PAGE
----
Thanksgiving dinners can be very tense. Even one marshmallow less in the candied sweet potatoes will bring howls of protest from diners who will then refuse the dish because they don’t like sweet potatoes. It’s very hard to change traditions as I learned the first year my family spent in Taiwan.
On Thanksgiving Eve, our landlord arrived at the door with his arms full of a large, live, fully feathered turkey that apparently was really annoyed by the whole proceeding
“Oh, Mr. Wu, you really shouldn’t have done it,” I cried very sincerely.
Mr. Wu’s beaming smile slowly dimmed. “Easy to fix,” he said, making a neck wringing gesture with his hands. Neither the turkey nor I were convinced.
“Don’t you Americans like turkey for your holiday Thanksgiving?” he asked. Well, yes, but only if it’s quietly lying in the butcher’s case. Decapitating and plunging the bird into boiling water for plucking was a process I was no more enthusiastic about than the turkey was. I took him from Mr. Wu none too graciously, and for Thanksgiving dinner that year we had fried chicken and baked Spam. I can’t say it went over well.
Even though that experience convinced me that Thanksgiving is surely the worst day in the whole year to change tradition, I am planning to try something different this holiday. The grandkids are beginning to express an interest in family history. It’s about time. So I hope to use the time that we would ordinarily spend critiquing the lifestyles of absent relatives to begin creating our own family history.
As one of my sons said, “I’m interested in how we came to be who and how we are. But I suppose one big thing, if it’s still possible to pin down, is when exactly did our various forebears come to America, and why?”
We’re not the only ones who think this is important. Prolific local author Randall Platt told me recently that she believes that there ought to be a law that people must pass on their life stories before they themselves pass on permanently. How would that work?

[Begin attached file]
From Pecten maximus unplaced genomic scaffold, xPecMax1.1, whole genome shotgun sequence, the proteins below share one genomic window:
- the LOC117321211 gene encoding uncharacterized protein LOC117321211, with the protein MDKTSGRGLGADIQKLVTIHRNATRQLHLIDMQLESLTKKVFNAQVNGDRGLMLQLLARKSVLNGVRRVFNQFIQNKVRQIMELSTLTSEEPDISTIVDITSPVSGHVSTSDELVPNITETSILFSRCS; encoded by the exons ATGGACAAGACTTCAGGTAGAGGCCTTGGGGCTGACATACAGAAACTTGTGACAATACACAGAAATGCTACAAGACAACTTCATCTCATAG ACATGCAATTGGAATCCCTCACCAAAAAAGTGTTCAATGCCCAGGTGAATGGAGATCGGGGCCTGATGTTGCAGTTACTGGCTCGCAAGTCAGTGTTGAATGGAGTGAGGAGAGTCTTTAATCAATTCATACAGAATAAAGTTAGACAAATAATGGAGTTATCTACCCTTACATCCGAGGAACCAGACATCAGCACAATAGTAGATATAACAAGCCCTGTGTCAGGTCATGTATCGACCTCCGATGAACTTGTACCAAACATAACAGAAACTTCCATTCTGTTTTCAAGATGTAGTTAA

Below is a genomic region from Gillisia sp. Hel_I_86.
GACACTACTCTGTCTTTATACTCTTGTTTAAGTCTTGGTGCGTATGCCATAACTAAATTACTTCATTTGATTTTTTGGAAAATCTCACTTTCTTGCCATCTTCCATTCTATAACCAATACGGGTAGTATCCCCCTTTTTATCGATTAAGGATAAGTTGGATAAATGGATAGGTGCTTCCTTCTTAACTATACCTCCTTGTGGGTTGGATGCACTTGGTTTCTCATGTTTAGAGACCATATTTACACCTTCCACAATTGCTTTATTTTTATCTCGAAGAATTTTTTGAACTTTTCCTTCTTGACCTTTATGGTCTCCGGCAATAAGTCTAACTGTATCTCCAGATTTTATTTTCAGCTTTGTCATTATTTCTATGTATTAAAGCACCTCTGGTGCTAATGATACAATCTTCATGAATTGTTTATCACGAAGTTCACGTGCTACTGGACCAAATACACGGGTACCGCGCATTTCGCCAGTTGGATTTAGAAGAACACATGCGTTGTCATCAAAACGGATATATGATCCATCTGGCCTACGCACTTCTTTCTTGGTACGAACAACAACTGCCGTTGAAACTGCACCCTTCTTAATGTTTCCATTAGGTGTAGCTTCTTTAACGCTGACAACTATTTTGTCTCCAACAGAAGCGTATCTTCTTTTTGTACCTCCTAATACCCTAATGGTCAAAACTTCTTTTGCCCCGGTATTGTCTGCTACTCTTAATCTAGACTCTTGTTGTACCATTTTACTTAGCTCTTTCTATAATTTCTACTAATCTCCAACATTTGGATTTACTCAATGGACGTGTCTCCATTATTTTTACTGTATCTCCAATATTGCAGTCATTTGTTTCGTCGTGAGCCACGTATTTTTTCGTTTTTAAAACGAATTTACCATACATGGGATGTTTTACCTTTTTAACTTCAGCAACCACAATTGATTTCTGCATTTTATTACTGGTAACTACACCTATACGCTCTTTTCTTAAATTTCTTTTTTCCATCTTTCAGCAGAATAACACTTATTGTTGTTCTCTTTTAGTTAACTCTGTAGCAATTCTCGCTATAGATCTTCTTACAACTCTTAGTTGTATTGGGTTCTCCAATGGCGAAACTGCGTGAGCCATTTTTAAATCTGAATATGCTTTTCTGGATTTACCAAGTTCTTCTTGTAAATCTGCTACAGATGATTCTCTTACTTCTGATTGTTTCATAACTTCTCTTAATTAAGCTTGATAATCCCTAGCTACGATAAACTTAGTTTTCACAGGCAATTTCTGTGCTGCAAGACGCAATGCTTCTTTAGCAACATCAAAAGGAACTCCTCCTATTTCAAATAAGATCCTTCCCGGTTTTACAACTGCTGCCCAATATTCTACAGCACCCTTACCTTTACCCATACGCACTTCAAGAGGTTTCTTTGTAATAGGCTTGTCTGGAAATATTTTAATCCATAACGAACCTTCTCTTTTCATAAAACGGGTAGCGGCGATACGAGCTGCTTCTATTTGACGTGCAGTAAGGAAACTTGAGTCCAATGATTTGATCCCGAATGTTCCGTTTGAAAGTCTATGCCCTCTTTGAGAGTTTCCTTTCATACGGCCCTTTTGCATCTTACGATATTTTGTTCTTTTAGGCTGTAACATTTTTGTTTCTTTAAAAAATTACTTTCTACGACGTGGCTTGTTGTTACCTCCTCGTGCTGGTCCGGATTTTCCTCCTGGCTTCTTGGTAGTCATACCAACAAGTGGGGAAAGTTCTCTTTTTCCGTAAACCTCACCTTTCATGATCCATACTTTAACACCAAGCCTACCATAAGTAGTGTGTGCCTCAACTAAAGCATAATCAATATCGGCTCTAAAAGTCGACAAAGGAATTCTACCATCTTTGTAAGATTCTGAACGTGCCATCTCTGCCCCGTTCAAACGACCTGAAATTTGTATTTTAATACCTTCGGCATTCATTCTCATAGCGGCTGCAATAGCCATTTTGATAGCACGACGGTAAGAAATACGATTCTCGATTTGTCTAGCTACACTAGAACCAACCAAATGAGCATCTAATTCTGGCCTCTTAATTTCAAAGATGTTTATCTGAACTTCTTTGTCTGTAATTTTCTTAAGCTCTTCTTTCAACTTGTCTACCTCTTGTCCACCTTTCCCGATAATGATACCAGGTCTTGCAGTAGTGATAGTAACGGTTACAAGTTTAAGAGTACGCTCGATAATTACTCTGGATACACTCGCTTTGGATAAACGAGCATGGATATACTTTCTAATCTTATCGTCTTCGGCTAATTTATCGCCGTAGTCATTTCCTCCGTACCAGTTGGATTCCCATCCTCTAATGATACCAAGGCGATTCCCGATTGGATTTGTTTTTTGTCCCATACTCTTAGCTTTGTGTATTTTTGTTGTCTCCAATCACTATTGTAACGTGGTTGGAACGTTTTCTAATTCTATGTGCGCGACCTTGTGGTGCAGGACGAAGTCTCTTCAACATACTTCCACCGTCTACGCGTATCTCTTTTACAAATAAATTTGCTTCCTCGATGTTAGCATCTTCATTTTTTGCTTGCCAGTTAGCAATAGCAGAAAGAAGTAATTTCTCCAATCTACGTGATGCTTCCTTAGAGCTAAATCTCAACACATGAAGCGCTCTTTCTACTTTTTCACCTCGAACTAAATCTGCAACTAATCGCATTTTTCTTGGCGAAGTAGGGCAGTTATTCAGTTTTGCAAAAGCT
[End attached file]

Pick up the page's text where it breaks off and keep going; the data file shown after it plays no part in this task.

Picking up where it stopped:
“Say Aunt Clara’s been ill for a long time and you pull her off life supports,” she explained. “With this law, the doctor runs in and says, ‘No, she didn’t write her life story. Put her back till she does.’ ”
That may seem impractical, but Platt, with nine books to her credit, is firm about the importance of stories. Her latest novel, “Hellie Jondoe,” has won multiple awards, including both the prestigious Willa and the Will Rogers Medallion. She believes it’s most important that we all create that sense of where we begin and end.
“First, it gives a person a real inventory of their life; every person can see that they have indeed made a difference,” she says. “Secondly, a history is something that can be handed down to future generations. What more perfect gift can there be?”
How to get started? I learned from Lakewood historian Cy Happy that sometimes it’s easiest to start with one single event. Start with the elders at the table. Ask them to recall their first day of school, or the first Thanksgiving they remember. Who was there? Where did they come from? Who were their parents? Choose a moderator and record everything. Don’t get bogged down in the details of what really happened. We do not all remember things the same way.
At this point, we’ll give the kids a choice between doing research on the computer or doing the dishes. The computer will win. And www.Ancestry.com turns up nuggets in just moments.
It will be a snap to put those stories together in a book. What a great Christmas present! One size fits all. There, your shopping is all done. Don’t mention it.
Oh, and what happened to that long-ago turkey? Well, we gave him to the tiny lady who collected our garbage, and she was very pleased. She and our holiday bird were last seen heading over the hill at a turkey trot. I don’t know if the turkey became a pet or dinner, but they both looked very happy.
Dorothy Wilhelm is a professional speaker, humorist and columnist. See her TV show at www.itsnevertoolate.com. She can be reached by e-mail at Dorothy@itsnevertoolate.com.